NEW YORK (TheStreet) -- Benjamin Franklin - author, entrepreneur, scientist and revolutionary...
Emilie du Chatelet - physicist, mathematician, mother of four, and early developer of financial derivatives...
Thomas Edison - inventor, free-thinker, businessman and moralist...
Throughout history, talented men and women have often been polymaths who spent their lives mastering many different skills and pursuing many different careers. After all, being a jack-of-all-trades is wired into our DNA; we're all descended from ancestors who survived and thrived by becoming adept in numerous areas of expertise.Sadly, such "mile-wide" ability is in far less demand today. Instead, welcome to the world of "mile-deep" vocations -- Renaissance Men and Women need not apply. A generation ago, bank training programs eagerly hired art history, Russian literature and semiotics majors. My first VP title was the short and simple "Corporate Lender." Today, university sophomores and juniors are aggressively quizzed on financial minutia when applying for ten-week summer internships. And current VP positions have hyper-specific titles like "Americas Equity Linear Quantitative Research Algorithmic Trading Quant Development." Institutional narrowing and deepening is also a top-down phenomenon. Financial titan J.P. Morgan lived in five countries before the age of 21, spoke fluent German and French, collected priceless art, and built museums as well as billion-dollar conglomerates. Jamie Dimon, current heir to the Morgan Empire, has never lived abroad, speaks expletive-laden English, and lists "running" as his only hobby. The situation is no different at Goldman Sachs where CEO Lloyd Blankfein was well into his 40s before he learned that short-shorts and knee-high tube socks were less than conventional golfing attire; his predecessor Bob Rubin was almost 60 when he first heard of music icons Aretha Franklin and Eartha Kitt. So like it or not -- and to the almost certain detriment of the industry -- admittance to today's financial service executive suites requires that we first stifle our natural inclination to diversify our skills and explore different careers. Instead, we must put all of our eggs into the banking basket -- and watch it very carefully.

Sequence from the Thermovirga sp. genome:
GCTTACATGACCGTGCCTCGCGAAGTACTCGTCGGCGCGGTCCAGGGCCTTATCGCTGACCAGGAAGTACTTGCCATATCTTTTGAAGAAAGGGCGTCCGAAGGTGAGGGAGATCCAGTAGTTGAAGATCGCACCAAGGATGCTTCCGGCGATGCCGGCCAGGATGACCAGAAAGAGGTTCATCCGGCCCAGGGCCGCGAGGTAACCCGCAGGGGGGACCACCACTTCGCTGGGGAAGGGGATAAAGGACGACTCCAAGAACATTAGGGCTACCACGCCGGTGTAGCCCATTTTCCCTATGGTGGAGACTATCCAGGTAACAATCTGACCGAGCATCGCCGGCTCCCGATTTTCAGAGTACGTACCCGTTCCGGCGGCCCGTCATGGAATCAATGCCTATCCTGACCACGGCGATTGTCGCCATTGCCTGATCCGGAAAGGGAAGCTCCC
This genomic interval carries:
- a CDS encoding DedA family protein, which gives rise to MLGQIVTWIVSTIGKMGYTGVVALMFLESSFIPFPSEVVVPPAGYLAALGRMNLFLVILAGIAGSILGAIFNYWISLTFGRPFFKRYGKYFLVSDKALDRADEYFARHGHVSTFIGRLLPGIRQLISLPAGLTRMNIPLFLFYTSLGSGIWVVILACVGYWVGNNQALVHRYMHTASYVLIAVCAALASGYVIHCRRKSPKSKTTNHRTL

THE CAREER ICONOCLAST'S WEEKLY ACTION ITEMS:1.) Carve out an hour to inventory your skills in terms of the "mile-wide"/ "mile-deep" skills spectrum. If your current resume details a "portfolio career" of banking, consulting and entrepreneurial experience, it's time to pull up your socks and focus exclusively on a single industry and a specific specialty. The more robust your skills in any one field, the better positioned you are to succeed. 2.) Again, watch your "basket" of career skills. Research current job opportunities, and future sector growth, within your "mile-deep" specialty. If the prognosis isn't good, it's time to segue to an alternate area of expertise. 3.) Finally, if you don't currently have a hobby about which you're passionate, get one ASAP! Running doesn't count. Doing so will likely not advance your career, but you'll be a far happier and far more interesting human being.
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